© 2019 SourceMedia. All rights reserved.

Will artificial Intelligence really spell the end of the human race?

Artificial intelligence – or AI – is a term that we are becoming increasingly used to hearing. From our mobile phone’s virtual assistant to our interactions with companies via chatbots and online tools such as facial recognition, tailored news feeds and recommended products, AI, we are being told, is becoming increasingly prevalent within our everyday lives.

It is therefore somewhat concerning that some well-respected scientists and technologists are warning that the development of AI could have dire consequences.

As early as 2014, Stephen Hawking was warning that “the development of full artificial intelligence could spell the end of the human race.” Meanwhile technologist Elon Musk in 2017 stated that “AI is a fundamental risk to the existence of human civilization.”

Musk has also repeated such warnings more recently, stating that the development of AI “poses a greater risk than nuclear weapons.” These are concerning warnings for the future development of AI that we should not ignore.

For the majority of us, using AI tools such as our virtual assistants or allowing our email to be filtered automatically for spam does not seem to pose a risk that will result in the destruction of the human race. In reality, however, we are currently seeing only very early forms of AI and in fact what is better defined as “machine learning.”

Machine learning is a form of AI in which a computer is programmed to be able to learn from data. In the case of machine learning, algorithms allow computers to learn from, and make predictions based on the data they receive.

SoftBank's Pepper Robot Unboxed

Where the fears of the future of AI are more prevalent is where more advanced AI is being developed.

For example, driverless cars are currently being tested around the world and require more complex algorithms than some of the tools we currently use. Driverless cars work on the basis that they are programmed to react to different scenarios and situations. Human testing is then used to deal with incorrect action and allow the car to learn from its mistakes.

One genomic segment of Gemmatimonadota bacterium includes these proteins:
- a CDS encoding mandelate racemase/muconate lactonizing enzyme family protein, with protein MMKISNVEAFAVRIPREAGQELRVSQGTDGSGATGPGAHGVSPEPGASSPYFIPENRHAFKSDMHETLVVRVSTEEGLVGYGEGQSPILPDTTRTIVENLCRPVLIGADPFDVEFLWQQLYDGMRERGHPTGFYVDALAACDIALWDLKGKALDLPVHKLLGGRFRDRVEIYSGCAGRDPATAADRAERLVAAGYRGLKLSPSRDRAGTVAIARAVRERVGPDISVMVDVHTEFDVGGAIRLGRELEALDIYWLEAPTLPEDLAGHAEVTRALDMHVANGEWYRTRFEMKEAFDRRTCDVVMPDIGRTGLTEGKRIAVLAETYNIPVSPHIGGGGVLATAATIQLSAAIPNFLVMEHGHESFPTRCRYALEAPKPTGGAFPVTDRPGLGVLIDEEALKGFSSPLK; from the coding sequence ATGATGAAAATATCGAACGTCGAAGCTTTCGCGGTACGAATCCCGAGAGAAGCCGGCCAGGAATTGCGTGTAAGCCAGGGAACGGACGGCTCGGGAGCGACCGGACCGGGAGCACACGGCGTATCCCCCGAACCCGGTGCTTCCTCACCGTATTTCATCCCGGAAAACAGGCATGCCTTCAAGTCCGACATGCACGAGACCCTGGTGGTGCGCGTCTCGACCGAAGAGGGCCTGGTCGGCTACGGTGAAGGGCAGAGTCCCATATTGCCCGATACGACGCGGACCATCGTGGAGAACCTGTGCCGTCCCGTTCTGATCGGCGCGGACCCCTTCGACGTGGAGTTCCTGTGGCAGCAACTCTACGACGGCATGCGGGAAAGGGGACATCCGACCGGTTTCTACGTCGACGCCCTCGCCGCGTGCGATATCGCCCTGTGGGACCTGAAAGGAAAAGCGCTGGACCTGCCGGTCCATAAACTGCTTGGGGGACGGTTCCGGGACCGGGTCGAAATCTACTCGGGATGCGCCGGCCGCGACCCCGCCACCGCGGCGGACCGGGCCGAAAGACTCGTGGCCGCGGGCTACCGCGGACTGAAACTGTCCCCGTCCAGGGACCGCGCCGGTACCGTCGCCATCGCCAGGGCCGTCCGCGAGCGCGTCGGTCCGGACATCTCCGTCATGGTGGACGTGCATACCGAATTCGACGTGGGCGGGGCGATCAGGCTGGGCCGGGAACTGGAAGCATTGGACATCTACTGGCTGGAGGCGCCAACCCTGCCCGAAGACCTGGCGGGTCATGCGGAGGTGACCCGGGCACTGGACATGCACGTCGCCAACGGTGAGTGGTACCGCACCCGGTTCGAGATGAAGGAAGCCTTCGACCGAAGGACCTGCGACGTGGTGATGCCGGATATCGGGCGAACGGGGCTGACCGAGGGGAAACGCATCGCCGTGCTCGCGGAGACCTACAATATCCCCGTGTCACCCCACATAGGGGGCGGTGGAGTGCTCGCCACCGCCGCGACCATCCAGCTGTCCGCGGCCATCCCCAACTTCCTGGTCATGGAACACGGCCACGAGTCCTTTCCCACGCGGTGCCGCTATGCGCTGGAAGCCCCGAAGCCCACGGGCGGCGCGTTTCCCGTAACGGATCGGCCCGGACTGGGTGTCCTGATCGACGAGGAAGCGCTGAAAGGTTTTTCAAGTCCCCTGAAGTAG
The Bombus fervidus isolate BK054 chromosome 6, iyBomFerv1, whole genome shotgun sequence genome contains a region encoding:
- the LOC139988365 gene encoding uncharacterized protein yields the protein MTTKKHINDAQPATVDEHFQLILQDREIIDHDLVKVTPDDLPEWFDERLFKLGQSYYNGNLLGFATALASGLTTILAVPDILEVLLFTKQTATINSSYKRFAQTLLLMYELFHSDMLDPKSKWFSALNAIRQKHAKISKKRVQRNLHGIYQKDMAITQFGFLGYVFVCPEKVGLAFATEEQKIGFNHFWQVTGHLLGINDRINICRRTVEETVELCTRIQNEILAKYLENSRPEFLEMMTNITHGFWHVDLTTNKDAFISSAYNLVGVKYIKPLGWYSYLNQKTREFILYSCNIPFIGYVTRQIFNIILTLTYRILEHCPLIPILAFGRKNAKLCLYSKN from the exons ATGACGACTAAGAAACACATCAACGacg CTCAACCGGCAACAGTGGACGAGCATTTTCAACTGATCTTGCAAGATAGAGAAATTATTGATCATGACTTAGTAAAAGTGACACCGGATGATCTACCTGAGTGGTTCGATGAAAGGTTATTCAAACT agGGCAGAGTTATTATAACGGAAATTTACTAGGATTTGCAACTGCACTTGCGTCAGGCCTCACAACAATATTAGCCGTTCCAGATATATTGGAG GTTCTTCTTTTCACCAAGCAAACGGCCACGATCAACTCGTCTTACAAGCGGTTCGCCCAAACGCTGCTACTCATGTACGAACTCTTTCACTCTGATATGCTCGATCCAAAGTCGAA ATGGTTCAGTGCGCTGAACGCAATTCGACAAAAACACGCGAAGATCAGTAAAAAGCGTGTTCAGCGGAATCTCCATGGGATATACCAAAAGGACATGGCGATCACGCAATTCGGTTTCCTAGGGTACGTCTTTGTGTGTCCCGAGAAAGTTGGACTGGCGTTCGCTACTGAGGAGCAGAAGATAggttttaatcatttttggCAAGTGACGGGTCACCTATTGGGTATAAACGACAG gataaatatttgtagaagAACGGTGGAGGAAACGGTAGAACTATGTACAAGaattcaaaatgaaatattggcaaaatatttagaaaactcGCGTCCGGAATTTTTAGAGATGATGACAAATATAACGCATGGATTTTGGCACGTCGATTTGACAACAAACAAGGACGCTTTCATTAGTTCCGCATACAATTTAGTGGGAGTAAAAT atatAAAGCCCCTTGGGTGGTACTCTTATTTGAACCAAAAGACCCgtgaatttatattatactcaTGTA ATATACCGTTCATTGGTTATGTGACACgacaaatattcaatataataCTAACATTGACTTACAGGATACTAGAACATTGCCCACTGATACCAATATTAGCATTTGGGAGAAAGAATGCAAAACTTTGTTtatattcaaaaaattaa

Even though the training and testing is extensive, it is difficult to imagine that there will not be situations in the future in which more ethical or moral decisions have to be made in order to take the right course of action, something the car is unlikely to be equipped to deal with. While there may therefore be some issues left to resolve, the driverless car is something which is conceivable to most people and this is also something which most of us would not perceive as being a threat to human existence.

What we need to consider in order to better understand the context in which Hawking and Musk have given their warnings relates to a more advanced form of AI.

For example, neuroevolution is a form of AI in which evolutionary algorithms are used to create artificial neural networks. In this type of AI, systems are able to evolve, mutate and develop themselves in much the same way as the human brain. Here AI could therefore easily evolve into something that has greater cognitive abilities than the human brain. This therefore is perhaps more concerning as the end point of this development is unknown.

Given Elon Musk’s warnings, it appears paradoxical that the AI company in which he has invested is currently working on AI which seeks to replicate, and even surpass, the abilities of the human brain. OpenAI claims that this project will “ultimately provide everyone with the economic freedom to pursue whatever they find most fulfilling.”

While for most of us, the concept of AI which replicates and exceeds the capacity of the human brain is hard to conceptualize, it is argued that such power would be able to be utilised to tackle climate change, improve healthcare for all and to personalize education.

These issues are important and anything that can be done to resolve them should be explored. It is, however, the unknown consequences of such powerful AI that needs to be understood and controlled.

As an open letter from the Future Life Institute, started in 2015 and signed by over 8000 technologists, scientists and others including Bill Gates and Steve Wozniak, states: “because of the great potential of AI, it is important to research how to reap its benefits while avoiding potential pitfalls.”

This is perhaps the point that Stephen Hawking, Elon Musk and others like them are trying to make. As Stephen Hawking stated: “In short, the rise of powerful AI will either be the best, or the worst thing, ever to happen to humanity. (The problem is) we don’t know which yet.”

For reprint and licensing requests for this article, click here.